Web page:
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Can you increase the amount of power to your home?


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  • Can you increase the amount of power to your home?


    This question kinda stems from one I posted yesterday but it's sufficiently different to warrant a new thread (in my tiny head at least ).

    First, is it normal for lights to dim for a short time (less than a second) when certain functions happen e.g.
    1. the oven is pre-heating
    2. the dryer is on

    I know these appliances use significant power but I don't see everyone else's lights dimming. There are just the two of us in the house, plus one cat and some fish, and we don't consume that much power. On a typical night, here is what we might have on:
    1. TV (with cable box, TiVo and VCR - another VCR upstairs that is on but not actually on i.e. it's being used as a clock basically)
    2. computer - it's always on (along with 3 printers usually in power save mode, a digital camera that spends a long time in its cradle)
    3. lights in the room we're in - we're not big on lighting up the neighourhood.
    4. fish tank - light (12 hours), heater (on / off throughout the day), filter (continuous)
    5. 2 fridge freezers
    6. well pump - as needed.
    7. AC - we're tight, we don't have it on unless it's really hot 'n' humid (heating is GAS)
    8. numerous clocks

    Other appliances that are sometimes running:
    1. oven
    2. dishwasher
    3. washer / dryer
    4. power tools in basement

    I'm probably leaving stuff out but the above stuff is generally what we have going on.

    So enough fluff. Is there anything we can do to increase the amount of power coming to our house? I think that we currently have a 150A main breaker, I don't think it's 200 but I will check when I get home. Maybe I am barking up the wrong tree but I am thinking that if there is some way to get more power we won't see dimming lights, etc. I know that the breaker protects the circuit in the event of a spike or excessive current draw but is it also an indicator as to how much power is being supplied in the first place? Not that I would do this but could I just swap out the 150 with a 200 and all of a sudden be able to draw more power safely? I'll repeat, it is not my intention to even think about doing that, I'm just asking the question. Actually, that question is maybe a distraction from the real issue i.e. the dimming lights. All I want to do, if possible, is be able to run the washer/dryer or oven, etc. without our family room lights dimming periodically.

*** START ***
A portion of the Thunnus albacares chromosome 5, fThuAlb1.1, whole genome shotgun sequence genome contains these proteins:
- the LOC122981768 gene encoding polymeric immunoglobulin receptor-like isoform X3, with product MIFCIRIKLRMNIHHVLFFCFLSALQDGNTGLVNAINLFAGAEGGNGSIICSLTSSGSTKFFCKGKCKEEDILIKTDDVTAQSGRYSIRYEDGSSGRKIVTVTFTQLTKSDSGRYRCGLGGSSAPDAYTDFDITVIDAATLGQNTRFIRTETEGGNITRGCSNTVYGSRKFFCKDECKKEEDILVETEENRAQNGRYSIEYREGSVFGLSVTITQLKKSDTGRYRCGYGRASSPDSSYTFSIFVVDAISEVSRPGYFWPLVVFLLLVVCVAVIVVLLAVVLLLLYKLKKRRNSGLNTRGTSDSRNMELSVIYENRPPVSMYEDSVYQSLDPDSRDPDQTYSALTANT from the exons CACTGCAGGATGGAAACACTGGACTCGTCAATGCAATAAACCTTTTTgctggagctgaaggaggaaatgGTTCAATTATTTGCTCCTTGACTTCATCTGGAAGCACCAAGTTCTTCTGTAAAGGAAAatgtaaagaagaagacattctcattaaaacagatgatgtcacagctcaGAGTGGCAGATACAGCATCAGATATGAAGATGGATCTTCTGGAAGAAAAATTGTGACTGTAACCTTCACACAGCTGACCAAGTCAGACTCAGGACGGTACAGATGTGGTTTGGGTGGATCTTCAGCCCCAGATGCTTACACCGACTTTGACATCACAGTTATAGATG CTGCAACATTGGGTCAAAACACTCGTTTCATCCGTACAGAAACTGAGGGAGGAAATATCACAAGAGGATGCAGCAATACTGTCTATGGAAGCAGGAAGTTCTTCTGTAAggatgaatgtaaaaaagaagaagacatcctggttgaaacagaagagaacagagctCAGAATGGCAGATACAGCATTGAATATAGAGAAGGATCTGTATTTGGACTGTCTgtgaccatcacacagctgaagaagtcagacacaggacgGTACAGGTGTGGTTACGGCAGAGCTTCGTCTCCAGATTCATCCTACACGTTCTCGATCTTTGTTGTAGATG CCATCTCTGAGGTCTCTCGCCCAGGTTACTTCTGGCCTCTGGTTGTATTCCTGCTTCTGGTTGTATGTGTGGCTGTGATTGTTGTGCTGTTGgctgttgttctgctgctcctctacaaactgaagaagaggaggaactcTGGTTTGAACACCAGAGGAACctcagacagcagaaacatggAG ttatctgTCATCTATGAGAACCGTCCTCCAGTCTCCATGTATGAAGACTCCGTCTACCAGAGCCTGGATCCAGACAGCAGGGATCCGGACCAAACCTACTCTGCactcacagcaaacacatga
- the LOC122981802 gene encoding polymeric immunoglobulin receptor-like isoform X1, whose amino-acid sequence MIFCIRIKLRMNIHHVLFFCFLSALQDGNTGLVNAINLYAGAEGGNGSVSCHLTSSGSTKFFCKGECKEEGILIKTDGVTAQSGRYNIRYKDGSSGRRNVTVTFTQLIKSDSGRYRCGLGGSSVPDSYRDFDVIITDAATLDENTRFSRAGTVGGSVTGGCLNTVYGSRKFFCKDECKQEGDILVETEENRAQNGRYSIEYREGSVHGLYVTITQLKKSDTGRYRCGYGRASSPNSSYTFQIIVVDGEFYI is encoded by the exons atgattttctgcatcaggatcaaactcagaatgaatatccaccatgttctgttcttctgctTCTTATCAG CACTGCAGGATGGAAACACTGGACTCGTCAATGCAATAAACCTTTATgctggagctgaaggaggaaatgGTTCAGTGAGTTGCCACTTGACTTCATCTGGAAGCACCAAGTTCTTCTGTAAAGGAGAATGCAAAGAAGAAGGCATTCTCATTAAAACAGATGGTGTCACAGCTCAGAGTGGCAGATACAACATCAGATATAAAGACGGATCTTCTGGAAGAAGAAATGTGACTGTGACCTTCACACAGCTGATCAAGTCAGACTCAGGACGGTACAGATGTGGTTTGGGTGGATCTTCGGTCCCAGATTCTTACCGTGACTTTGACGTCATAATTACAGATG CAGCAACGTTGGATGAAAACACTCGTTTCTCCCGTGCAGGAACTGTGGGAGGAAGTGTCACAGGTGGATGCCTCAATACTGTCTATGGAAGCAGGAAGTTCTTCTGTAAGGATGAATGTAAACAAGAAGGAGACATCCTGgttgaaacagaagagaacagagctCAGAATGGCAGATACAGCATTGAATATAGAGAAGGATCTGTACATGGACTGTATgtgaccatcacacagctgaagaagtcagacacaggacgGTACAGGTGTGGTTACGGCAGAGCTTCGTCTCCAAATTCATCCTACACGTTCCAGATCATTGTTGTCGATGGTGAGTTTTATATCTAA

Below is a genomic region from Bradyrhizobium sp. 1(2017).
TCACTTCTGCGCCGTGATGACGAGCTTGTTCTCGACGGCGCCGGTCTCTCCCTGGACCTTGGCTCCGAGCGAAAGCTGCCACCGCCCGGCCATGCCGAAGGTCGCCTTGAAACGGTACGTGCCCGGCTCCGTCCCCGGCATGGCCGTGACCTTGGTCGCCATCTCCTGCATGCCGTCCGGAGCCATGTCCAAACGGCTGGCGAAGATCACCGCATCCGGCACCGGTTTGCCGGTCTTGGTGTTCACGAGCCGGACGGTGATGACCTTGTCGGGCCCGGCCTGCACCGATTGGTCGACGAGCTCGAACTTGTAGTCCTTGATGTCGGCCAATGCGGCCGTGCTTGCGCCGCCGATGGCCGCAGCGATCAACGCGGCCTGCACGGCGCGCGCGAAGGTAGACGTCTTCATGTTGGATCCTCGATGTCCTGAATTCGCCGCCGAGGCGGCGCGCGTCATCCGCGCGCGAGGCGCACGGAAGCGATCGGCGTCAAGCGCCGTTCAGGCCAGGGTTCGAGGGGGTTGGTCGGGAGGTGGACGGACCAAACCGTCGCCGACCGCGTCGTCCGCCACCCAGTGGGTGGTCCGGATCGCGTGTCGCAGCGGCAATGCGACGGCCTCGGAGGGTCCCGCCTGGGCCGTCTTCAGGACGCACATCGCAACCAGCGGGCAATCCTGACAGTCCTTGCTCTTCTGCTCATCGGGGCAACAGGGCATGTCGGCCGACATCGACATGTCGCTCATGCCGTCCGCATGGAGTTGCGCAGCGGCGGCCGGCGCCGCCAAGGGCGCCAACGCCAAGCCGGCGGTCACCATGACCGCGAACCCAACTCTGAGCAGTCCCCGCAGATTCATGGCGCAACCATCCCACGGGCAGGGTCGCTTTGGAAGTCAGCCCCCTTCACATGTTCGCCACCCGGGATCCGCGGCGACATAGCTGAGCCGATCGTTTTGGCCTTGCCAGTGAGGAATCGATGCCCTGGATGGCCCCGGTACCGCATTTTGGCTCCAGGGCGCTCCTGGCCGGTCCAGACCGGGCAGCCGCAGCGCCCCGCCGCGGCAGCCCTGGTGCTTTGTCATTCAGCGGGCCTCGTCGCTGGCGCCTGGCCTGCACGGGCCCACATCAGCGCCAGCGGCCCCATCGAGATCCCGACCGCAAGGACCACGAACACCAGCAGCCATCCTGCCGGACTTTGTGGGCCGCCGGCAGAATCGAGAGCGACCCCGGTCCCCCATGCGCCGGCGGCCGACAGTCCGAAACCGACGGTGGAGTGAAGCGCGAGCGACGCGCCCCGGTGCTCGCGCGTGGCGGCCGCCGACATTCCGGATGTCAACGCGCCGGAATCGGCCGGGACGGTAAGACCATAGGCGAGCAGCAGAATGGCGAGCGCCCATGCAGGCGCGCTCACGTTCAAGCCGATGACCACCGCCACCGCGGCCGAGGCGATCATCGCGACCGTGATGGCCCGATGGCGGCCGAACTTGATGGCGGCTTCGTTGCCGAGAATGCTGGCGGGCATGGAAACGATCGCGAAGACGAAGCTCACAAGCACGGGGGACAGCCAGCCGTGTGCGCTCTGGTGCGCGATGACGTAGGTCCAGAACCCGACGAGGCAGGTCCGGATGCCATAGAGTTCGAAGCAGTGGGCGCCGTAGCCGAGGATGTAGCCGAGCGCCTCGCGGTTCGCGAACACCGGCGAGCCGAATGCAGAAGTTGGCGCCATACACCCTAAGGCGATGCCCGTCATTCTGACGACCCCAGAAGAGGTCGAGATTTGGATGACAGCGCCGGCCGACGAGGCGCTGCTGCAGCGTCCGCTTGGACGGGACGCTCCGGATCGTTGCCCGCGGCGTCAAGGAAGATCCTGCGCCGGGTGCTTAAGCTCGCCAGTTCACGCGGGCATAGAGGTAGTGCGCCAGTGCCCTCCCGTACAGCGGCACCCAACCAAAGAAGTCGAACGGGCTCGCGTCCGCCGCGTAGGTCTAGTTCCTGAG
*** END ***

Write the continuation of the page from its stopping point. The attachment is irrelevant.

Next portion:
Cheers, Max
    Last edited by Max; 08-30-2006, 12:43 PM.

  • #2
    Do your lights ever appear to get brighter at times?

    If so may be a problem with your main neutural. Otherwise I recently received a notice from my power company to inform them if we add any major appliances so they could adjust the transformer on the pole. Prior to that I wasn't aware that was necessary. The 150 Amp service should be adequate for an average home.


    • #3
      Thanks for the reply. I don't notice the lights get brigher except for immediately after they dim so that doesn't really count. I guess I can speak to the electrical company about it and they can send someone around to look into it for me.

      Cheers, Max


      • #4
        I wouldn't worry about it. I have two computers on 24/7 at my house. I have a sub-panel in the garage and off it I got a 120 volt aircompressor that's also on 24/7. When it starts my lights all dim for a split second and then come back normal. The computers aren't affected either. How your loads are split up in the main panel may be a way out -- say you got 100 amps on one combined buss and 20 on the other. Total is 120 amps but the neutral carries the unbalanced load. If the neutral is loose or has a large resistance it could heat up causing corrosion or an oxide at the termination. Look at the neutral wire - Is there any anti oxidant on the wire and termination? Looks almost like a green grease. Tell me what you got. Let's do this one step at a time.